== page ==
Business leaders resisting the need for change in the organisations may be counter productive. Although the need for quick and agile change is needed to help their businesses survive the present turbulent environment the aptitude to change lags behind with certain organisations. It is useful to understand as to why business leaders resist and become lethargic at implementing change although all indicators point at how their business is suffering when not adapting to the ever changing reality they operate in.
Why is this?
In discussions with business leaders it emerges quite clearly that many business leaders are fearful of pushing change as implementing and managing change. The train of thought in many an organisation has focused on a simplistic, top-down approach rather than based on having team members feeling empowered and purpose-led to get their buy-in for the needed changes. This means that pushing forward any change requires a lot of energy and time and sometimes it feels more like a struggle. All this many times leads to a rate of failure for such change that remains quite high.
However, there is new research emerging that has dug deeper as to the core reasons for all this. Many times the missing ingredient is the ability to look for and work with deeper systemic forces. In every business organisation, unconscious dynamics exert a powerful pull on organisational behaviour and effectiveness. Just as gravity invisibly propels matter, these forces drive collective behaviour and therefore the effectiveness of any change. Research is indicting that one core element of these deeper systemic forces is our primary need to belong.
Belonging is linked to the desired emotional outcome in an organisation in which each individual desires to be fully themselves with others, with no parts of themselves hidden. Research is showing that this sense of belonging is a core essential ingredient to make change happen. Research is also indicating that those leaders that pay a significant attention to this belonging, do so by doing two things, that can seem contrasting:-
- Taking great care and time to make others feel secure and involved, pushing the message that in this change no one is going to be left behind and that everyone’s input is needed to make this work.
- Work on having team members realise that the needed change requires “un-belonging”.
What do we mean by “un-belonging”? This means that such leaders have to help their team members realise that they need to detach from past loyalties to ways of working, to team configurations and to assumptions or dogmas that no longer suit new contexts.
Leaders need to be skillful at being able to walk this belonging/un-belonging tight rope and attend to people’s most primal need to feel secure in disruptive contexts. They need to be able to build the capacity of their team members to walk away from what no longer serves the business. Here are some tips of how this can be done:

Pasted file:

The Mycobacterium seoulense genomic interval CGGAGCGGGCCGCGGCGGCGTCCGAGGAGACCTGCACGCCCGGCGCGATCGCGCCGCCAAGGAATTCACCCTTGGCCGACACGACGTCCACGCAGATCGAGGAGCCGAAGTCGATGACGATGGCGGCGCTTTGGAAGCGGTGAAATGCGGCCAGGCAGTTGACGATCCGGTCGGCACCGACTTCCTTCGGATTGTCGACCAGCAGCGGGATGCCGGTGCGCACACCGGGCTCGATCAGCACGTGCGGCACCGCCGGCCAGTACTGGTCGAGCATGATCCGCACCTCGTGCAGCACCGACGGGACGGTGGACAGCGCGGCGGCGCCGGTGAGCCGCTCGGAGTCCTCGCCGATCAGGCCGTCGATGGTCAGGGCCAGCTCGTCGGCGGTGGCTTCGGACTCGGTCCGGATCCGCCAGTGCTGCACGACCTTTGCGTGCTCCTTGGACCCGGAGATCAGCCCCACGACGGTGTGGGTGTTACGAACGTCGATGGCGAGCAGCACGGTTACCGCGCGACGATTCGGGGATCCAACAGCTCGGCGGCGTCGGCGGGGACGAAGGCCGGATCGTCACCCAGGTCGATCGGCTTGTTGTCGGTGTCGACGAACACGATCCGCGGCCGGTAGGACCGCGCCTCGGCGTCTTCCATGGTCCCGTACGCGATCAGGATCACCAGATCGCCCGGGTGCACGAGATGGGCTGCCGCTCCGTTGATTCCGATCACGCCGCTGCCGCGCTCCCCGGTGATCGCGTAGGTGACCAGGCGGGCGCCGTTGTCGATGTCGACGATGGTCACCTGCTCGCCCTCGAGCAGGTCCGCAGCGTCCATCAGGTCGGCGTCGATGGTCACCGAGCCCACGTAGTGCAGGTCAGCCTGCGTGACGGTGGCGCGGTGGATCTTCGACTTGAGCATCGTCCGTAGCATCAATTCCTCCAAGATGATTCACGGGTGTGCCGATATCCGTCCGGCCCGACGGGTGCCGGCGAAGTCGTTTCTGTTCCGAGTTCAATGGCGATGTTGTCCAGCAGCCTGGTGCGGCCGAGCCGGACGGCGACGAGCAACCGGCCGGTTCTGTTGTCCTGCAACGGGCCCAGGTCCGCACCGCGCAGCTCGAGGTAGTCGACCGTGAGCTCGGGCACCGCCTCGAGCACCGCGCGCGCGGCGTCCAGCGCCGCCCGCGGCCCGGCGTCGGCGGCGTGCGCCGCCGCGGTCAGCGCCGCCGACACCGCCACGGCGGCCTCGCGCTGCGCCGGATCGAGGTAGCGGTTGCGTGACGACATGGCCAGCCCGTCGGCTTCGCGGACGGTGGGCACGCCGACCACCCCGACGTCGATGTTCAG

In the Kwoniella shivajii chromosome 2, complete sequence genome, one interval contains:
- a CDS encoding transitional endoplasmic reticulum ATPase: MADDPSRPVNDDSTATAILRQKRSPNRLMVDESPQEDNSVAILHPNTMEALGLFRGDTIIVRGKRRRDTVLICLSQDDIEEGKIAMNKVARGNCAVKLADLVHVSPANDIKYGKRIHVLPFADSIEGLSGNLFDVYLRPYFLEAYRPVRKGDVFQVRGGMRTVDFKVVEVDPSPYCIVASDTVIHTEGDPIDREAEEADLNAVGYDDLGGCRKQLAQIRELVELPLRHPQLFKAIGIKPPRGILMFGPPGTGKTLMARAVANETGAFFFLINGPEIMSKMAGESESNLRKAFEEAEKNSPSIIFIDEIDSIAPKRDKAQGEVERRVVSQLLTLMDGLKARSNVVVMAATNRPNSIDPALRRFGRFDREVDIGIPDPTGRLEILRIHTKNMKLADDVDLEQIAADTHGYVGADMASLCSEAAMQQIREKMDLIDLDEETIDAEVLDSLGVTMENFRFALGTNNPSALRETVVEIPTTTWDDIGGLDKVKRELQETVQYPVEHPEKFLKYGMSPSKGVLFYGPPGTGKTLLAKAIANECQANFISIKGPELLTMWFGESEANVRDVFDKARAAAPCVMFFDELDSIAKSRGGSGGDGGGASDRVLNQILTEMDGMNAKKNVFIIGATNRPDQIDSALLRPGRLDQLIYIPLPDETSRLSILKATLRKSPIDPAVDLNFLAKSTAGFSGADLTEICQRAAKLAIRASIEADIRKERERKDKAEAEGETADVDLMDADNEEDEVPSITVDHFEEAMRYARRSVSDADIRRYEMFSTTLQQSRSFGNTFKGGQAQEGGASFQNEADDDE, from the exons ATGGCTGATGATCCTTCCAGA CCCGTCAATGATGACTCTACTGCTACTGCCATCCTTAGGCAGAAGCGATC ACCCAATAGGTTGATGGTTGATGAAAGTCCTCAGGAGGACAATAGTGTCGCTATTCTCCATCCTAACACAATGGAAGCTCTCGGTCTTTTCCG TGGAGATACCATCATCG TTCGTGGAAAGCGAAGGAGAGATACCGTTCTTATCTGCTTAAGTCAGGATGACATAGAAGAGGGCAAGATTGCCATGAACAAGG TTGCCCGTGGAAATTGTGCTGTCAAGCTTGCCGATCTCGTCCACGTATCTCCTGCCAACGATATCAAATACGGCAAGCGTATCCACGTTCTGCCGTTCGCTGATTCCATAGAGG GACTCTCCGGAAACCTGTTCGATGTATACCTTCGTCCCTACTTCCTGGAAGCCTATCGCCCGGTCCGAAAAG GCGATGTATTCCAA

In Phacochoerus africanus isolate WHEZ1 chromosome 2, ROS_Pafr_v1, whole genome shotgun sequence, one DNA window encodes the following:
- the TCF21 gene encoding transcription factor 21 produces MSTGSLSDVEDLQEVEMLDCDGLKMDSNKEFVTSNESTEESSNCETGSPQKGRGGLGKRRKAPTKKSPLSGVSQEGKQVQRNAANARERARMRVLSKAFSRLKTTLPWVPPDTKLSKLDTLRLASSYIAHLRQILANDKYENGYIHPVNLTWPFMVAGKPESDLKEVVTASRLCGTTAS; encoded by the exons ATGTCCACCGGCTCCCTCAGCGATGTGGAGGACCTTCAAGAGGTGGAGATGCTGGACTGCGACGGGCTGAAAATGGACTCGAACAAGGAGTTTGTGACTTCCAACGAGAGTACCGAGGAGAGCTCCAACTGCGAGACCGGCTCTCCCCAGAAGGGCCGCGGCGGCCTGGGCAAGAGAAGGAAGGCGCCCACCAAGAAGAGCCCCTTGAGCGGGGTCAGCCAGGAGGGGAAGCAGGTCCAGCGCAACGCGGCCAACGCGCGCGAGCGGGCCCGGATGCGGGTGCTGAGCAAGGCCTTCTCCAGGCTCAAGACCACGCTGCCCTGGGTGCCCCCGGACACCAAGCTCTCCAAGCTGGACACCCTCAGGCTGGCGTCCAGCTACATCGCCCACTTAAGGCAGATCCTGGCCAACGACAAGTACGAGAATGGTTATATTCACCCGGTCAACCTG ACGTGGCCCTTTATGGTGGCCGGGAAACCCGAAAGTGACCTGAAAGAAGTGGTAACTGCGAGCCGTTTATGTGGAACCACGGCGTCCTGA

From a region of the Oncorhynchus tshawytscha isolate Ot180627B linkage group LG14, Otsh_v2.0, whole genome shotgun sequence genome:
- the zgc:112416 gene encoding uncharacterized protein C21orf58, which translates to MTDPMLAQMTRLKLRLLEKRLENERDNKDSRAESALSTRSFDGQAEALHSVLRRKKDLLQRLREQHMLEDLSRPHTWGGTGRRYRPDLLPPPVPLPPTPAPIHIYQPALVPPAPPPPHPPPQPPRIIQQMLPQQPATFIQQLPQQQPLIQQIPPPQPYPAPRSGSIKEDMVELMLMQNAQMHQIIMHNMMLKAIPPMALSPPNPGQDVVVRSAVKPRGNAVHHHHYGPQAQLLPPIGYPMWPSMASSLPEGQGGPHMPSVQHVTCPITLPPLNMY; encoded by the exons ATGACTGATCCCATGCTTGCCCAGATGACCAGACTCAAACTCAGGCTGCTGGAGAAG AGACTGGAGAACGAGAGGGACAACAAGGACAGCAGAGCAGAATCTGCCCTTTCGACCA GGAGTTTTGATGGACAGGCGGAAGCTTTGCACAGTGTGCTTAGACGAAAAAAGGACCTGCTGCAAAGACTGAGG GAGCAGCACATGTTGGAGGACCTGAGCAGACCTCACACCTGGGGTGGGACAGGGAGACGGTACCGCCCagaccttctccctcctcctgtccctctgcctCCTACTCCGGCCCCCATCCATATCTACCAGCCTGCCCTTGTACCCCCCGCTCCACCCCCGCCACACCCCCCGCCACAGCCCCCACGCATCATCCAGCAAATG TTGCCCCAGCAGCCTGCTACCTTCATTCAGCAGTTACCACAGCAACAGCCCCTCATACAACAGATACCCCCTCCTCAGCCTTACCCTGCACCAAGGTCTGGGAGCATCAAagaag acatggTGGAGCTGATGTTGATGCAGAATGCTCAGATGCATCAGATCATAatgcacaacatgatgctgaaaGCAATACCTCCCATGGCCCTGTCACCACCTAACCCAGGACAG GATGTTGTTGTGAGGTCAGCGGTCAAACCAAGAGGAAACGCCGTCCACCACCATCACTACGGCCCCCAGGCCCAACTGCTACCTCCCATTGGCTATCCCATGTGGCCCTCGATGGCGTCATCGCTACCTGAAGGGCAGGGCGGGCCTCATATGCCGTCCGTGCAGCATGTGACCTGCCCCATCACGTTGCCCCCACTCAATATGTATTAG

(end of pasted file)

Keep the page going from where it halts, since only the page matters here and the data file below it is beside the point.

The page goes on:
- Be mindful of your own emotions: Disruptions influences our ability to function: our capacity to make decisions, process information and plan. That’s why it’s vital for business leaders to master a skill that is needed before they do anything. The ability to tune into and regulating one’s own mental and emotional reactions to experiences. The skill of intentionally bring yourself to the present moment, increases your awareness of all that is going on around you without immediate judgement. This preserves your thinking and decision-making abilities, stopping your brain from reacting impulsively and opens the opportunity to assess different options.
- Identify what people are seeking to preserve — and why: Look beyond what seems like resistance to or an inability to change and perceive what people treasure and protect. It will enable you to address and challenge deep loyalties with insight and respect.
- Lead difficult conversations: To help your team see not only what needs to change, but why it needs to change, you have to lead conversations that explore their discomfort and help them see that discomfort is a necessary change companion.
- Consider the prize and the price of change: No big change comes without a price tag. Do not do the common mistake, that some business leaders do, whereby the benefits of change are overestimated and the costs of it are downplayed. Clearly identifying the cost and benefit of change can help you build true belonging with your team members and not false loyalty.
Business leaders can gain a great deal if they learn how to make their team members feel that they “belong” whilst also guiding their team members to “unbelong” to way of works and beliefs they hold related to work. This is likely to becomes a a key element of successfully stewarding change, as the coming months and possibly years will force businesses to change and adapt to a very dynamic global environment.
(All factual and statistical information presented in this blog has been obtained from an extract of a blog from Mr Silvan Mifsud Director Tax Advisor EMCS Advisory ) Follow us on our Facebook page and Family Business Office website at www.familybusiness.org.mt
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